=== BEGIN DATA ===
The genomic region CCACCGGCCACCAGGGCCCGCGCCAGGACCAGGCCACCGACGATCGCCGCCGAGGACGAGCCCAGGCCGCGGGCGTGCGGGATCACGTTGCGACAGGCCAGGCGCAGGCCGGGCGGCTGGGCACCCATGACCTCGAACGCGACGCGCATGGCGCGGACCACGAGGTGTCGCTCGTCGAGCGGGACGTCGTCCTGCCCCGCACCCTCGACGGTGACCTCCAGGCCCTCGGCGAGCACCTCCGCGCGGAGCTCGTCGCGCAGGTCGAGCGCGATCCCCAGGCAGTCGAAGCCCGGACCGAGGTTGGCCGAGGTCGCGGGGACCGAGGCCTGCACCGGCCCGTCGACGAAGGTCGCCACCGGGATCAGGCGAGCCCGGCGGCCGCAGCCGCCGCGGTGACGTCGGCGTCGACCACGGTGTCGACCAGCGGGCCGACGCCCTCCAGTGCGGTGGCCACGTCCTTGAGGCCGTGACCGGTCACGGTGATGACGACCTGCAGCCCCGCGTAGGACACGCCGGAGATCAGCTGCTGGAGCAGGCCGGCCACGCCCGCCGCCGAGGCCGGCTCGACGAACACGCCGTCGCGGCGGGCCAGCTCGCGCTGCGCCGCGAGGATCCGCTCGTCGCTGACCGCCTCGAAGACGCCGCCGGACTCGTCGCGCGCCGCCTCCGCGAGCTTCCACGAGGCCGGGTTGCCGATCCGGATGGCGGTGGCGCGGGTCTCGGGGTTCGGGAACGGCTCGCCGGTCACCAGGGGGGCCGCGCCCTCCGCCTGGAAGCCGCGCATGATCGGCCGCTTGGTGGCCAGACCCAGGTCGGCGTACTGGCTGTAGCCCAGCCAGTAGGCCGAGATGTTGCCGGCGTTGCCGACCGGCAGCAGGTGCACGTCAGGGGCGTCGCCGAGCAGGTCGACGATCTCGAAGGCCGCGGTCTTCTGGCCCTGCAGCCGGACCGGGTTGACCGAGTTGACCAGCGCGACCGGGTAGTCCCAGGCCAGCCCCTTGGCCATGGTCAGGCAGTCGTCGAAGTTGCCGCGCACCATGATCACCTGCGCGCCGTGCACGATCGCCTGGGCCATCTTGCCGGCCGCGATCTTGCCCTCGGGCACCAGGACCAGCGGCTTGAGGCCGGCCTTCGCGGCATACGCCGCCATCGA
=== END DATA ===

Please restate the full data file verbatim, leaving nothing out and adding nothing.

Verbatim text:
The genomic region CCACCGGCCACCAGGGCCCGCGCCAGGACCAGGCCACCGACGATCGCCGCCGAGGACGAGCCCAGGCCGCGGGCGTGCGGGATCACGTTGCGACAGGCCAGGCGCAGGCCGGGCGGCTGGGCACCCATGACCTCGAACGCGACGCGCATGGCGCGGACCACGAGGTGTCGCTCGTCGAGCGGGACGTCGTCCTGCCCCGCACCCTCGACGGTGACCTCCAGGCCCTCGGCGAGCACCTCCGCGCGGAGCTCGTCGCGCAGGTCGAGCGCGATCCCCAGGCAGTCGAAGCCCGGACCGAGGTTGGCCGAGGTCGCGGGGACCGAGGCCTGCACCGGCCCGTCGACGAAGGTCGCCACCGGGATCAGGCGAGCCCGGCGGCCGCAGCCGCCGCGGTGACGTCGGCGTCGACCACGGTGTCGACCAGCGGGCCGACGCCCTCCAGTGCGGTGGCCACGTCCTTGAGGCCGTGACCGGTCACGGTGATGACGACCTGCAGCCCCGCGTAGGACACGCCGGAGATCAGCTGCTGGAGCAGGCCGGCCACGCCCGCCGCCGAGGCCGGCTCGACGAACACGCCGTCGCGGCGGGCCAGCTCGCGCTGCGCCGCGAGGATCCGCTCGTCGCTGACCGCCTCGAAGACGCCGCCGGACTCGTCGCGCGCCGCCTCCGCGAGCTTCCACGAGGCCGGGTTGCCGATCCGGATGGCGGTGGCGCGGGTCTCGGGGTTCGGGAACGGCTCGCCGGTCACCAGGGGGGCCGCGCCCTCCGCCTGGAAGCCGCGCATGATCGGCCGCTTGGTGGCCAGACCCAGGTCGGCGTACTGGCTGTAGCCCAGCCAGTAGGCCGAGATGTTGCCGGCGTTGCCGACCGGCAGCAGGTGCACGTCAGGGGCGTCGCCGAGCAGGTCGACGATCTCGAAGGCCGCGGTCTTCTGGCCCTGCAGCCGGACCGGGTTGACCGAGTTGACCAGCGCGACCGGGTAGTCCCAGGCCAGCCCCTTGGCCATGGTCAGGCAGTCGTCGAAGTTGCCGCGCACCATGATCACCTGCGCGCCGTGCACGATCGCCTGGGCCATCTTGCCGGCCGCGATCTTGCCCTCGGGCACCAGGACCAGCGGCTTGAGGCCGGCCTTCGCGGCATACGCCGCCATCGA